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Closings: Do no harm

This article was originally published in The Notebook. In August 2020, The Notebook became Chalkbeat Philadelphia.

One principle that School Reform Commission members cited in their decisions about school closings earlier this year was “Do no harm.” Commissioners rejected a staff recommendation to close two schools, E.M. Stanton and Sheppard, when confronted with evidence that the schools were solid performers with strong community support.

Now District officials say they need to close dozens more underutilized schools by next fall. The SRC’s commitment to do no harm will be sorely tested.

We think the only way to ensure smart decisions is to scale back the project and slow down the process.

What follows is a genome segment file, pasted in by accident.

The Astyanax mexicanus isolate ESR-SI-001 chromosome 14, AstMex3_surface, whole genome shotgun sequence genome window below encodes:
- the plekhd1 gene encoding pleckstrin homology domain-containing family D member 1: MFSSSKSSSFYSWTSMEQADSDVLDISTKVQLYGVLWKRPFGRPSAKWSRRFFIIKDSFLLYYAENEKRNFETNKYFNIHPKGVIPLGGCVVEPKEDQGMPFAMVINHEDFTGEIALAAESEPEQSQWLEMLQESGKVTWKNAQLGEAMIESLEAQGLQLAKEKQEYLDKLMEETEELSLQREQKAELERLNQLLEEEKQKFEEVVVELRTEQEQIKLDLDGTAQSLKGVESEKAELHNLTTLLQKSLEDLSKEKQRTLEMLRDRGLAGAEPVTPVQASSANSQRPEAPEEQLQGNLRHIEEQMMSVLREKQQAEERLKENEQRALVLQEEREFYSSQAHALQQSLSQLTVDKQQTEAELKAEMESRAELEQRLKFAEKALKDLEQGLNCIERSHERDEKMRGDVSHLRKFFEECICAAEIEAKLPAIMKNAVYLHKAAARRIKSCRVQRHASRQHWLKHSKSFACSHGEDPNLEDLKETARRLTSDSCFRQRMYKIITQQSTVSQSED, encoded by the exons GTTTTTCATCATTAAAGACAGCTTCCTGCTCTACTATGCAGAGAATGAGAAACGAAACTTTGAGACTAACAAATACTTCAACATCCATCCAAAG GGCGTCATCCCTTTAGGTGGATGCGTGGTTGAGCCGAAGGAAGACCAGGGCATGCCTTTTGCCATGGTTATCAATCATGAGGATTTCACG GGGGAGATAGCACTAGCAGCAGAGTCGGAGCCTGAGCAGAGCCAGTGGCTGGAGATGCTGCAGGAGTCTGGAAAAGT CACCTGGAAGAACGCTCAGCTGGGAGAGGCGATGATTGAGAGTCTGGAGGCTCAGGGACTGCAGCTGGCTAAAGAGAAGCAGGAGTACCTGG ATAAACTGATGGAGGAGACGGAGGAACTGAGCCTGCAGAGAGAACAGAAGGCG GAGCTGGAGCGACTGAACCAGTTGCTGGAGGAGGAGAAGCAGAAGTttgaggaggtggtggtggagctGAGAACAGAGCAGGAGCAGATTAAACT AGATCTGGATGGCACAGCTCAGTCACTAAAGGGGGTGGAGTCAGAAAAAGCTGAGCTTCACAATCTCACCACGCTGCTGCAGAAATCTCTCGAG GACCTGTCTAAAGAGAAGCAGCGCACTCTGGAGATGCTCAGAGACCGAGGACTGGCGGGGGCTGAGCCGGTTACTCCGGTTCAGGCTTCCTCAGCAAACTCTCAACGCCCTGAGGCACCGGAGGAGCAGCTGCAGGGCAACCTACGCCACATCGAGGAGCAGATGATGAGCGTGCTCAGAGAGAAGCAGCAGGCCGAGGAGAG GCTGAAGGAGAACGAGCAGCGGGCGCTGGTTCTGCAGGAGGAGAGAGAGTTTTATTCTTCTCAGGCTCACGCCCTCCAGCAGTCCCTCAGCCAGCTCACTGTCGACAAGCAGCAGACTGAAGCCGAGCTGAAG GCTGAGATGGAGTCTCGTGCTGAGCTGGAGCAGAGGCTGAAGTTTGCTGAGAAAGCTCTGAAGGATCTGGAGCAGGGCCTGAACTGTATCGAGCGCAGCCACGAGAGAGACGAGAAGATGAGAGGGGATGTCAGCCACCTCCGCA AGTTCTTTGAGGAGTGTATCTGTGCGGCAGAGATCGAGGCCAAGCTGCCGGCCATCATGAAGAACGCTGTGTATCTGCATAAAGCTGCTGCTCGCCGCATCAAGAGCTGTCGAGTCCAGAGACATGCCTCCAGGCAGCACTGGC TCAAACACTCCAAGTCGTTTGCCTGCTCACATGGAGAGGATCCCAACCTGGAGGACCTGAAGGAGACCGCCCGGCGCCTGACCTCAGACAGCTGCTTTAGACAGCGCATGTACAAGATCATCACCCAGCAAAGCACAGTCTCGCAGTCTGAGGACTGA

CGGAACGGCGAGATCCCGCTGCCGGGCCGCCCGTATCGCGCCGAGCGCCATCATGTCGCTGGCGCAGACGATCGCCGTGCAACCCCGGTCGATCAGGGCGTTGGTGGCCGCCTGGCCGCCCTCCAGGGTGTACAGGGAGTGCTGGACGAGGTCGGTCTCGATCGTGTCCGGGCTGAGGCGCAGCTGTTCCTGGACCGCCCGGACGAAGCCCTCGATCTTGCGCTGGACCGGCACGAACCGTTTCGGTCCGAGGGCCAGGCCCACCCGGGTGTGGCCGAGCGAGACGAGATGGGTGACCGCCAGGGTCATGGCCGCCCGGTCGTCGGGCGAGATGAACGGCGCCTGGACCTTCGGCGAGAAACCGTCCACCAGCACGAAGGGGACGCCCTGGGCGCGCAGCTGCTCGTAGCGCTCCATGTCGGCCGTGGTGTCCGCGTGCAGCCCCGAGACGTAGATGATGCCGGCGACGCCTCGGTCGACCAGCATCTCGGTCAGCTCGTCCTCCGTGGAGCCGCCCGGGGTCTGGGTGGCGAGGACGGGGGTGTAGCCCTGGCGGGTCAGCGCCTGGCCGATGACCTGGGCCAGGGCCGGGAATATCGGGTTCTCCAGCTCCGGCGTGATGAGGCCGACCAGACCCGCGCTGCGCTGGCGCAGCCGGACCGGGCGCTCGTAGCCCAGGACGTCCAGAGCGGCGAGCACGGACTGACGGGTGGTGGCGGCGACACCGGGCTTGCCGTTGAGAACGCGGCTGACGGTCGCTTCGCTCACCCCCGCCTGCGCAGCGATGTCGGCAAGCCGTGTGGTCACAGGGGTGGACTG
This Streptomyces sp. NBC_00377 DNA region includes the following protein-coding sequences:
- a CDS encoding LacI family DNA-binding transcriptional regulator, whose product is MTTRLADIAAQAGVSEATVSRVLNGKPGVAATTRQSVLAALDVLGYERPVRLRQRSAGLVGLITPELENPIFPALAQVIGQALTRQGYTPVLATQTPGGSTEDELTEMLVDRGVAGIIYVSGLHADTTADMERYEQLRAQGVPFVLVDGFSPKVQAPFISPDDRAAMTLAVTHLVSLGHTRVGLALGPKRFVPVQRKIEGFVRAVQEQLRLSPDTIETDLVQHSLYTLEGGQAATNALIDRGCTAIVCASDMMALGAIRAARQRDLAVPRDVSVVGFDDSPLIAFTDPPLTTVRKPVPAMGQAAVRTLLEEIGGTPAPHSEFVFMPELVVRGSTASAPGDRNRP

Why? The District’s usual measures of school performance heavily rely on PSSA scores. Those results cannot be taken at face value because of possible cheating. The District and SRC need to establish reliable indicators for judging whether schools are successful.

Some other reasons it’s smart to slow down:

• The most deteriorated, underutilized schools are concentrated in the poorest neighborhoods. These communities need assurances that they will not be further devastated by closings.

• Some underutilized schools may be saved by finding mixed uses for the buildings. But no process is in place for helping communities find alternative uses for vacant space.

• The District’s central office has been decimated by budget cuts and will be overwhelmed by massive transfers of students and staff. The process was rocky this year, when only eight schools were closed.

• The District has not adequately explained how the closings will save money. Other districts have found that expected savings are eaten by transition costs.

Finally, we urge taking time to tap community wisdom. The impact of these decisions will be with us for our lifetimes.

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